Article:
In the customer needs analysis aspect for an embodiment of the invention, the baseline information received by the recommendation engine includes, for example, demographic information about a customer, current financial condition information about the customer, and/or information about a relationship between the customer and at least one enterprise. In this aspect, the information that is received can include, for example, information regarding transactions between a customer and at least one enterprise and/or information regarding a propensity of the customer to interact in at least one pre-determined manner with the at least one enterprise. This information is received, for example, by a sales process module having functionality related to customer asset or wealth management, customer liability or debt management, customer cash management, and/or customer insurance or risk management. The information can also include, for example, vital statistics for the customer consisting of actual customer data in connection with a customer account with an enterprise, actual customer data concerning at least one of a credit score, a debt to income ratio, a remaining term of debt, and/or a total liabilities for the customer and can also include known baseline information articulated by the customer.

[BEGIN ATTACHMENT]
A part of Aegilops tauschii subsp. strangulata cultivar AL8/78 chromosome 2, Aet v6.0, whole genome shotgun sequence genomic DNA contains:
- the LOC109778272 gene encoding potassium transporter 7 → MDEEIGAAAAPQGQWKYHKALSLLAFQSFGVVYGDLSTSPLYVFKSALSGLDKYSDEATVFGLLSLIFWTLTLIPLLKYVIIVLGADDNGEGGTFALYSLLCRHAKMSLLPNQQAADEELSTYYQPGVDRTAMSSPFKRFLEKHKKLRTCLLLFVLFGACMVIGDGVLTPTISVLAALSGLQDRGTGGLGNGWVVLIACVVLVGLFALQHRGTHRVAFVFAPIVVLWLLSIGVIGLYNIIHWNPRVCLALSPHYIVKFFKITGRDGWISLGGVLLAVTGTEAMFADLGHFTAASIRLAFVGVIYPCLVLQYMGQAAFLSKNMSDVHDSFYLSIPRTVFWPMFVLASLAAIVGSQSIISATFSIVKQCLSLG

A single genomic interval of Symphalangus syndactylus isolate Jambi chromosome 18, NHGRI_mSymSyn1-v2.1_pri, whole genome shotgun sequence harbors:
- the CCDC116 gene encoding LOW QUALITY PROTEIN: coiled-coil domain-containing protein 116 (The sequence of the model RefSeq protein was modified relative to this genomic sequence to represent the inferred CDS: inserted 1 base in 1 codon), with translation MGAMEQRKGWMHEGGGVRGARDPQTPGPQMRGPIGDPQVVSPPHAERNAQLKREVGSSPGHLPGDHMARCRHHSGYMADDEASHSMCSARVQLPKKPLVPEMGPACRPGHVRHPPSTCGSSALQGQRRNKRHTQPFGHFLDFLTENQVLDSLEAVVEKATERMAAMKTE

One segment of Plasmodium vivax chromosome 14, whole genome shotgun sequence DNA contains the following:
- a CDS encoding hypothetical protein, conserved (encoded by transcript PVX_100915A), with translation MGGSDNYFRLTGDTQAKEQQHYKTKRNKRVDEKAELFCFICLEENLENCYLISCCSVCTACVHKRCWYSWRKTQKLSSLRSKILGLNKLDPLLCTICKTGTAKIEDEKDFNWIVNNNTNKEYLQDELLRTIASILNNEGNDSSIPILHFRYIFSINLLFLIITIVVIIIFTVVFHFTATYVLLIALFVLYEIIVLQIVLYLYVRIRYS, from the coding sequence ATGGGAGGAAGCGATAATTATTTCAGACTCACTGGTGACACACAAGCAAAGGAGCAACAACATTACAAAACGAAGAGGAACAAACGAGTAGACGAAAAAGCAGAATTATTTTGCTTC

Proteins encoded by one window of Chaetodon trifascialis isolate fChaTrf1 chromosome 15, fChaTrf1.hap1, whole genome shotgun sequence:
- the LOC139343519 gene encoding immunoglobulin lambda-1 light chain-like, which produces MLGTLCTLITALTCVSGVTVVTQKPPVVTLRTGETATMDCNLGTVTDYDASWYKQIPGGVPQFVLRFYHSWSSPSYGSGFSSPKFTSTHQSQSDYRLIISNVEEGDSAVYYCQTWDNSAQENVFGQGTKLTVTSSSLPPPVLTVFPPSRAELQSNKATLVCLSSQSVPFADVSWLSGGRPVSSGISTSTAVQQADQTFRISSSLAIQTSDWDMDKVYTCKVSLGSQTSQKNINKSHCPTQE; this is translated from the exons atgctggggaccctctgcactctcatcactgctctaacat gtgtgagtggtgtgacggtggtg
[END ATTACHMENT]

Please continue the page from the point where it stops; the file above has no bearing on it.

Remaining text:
In the staff development analysis aspect of embodiments of the invention, the baseline information received by the recommendation engine includes, for example, a current career status of an employee of an enterprise, such as evidenced by a current skill level of the employee, information maintained by a human resources department of the enterprise regarding the current skill level of the employee, data from the human resources department of the enterprise regarding an employment level of the employee with which a pre-determined skill set is associated that is pre-defined as demonstrating competency in executing tasks of a pre-determined type, and/or data regarding a licensing level of the employee, in addition to at least one career objective of the employee. In the persona-based call routing aspect of embodiments of the invention, the baseline information received by the recommendation engine includes, for example, data regarding a plurality of pre-determined characteristics of a persona of a customer of an enterprise and at least one objective of the customer in connection with one of an inbound call to and an outbound call from the enterprise.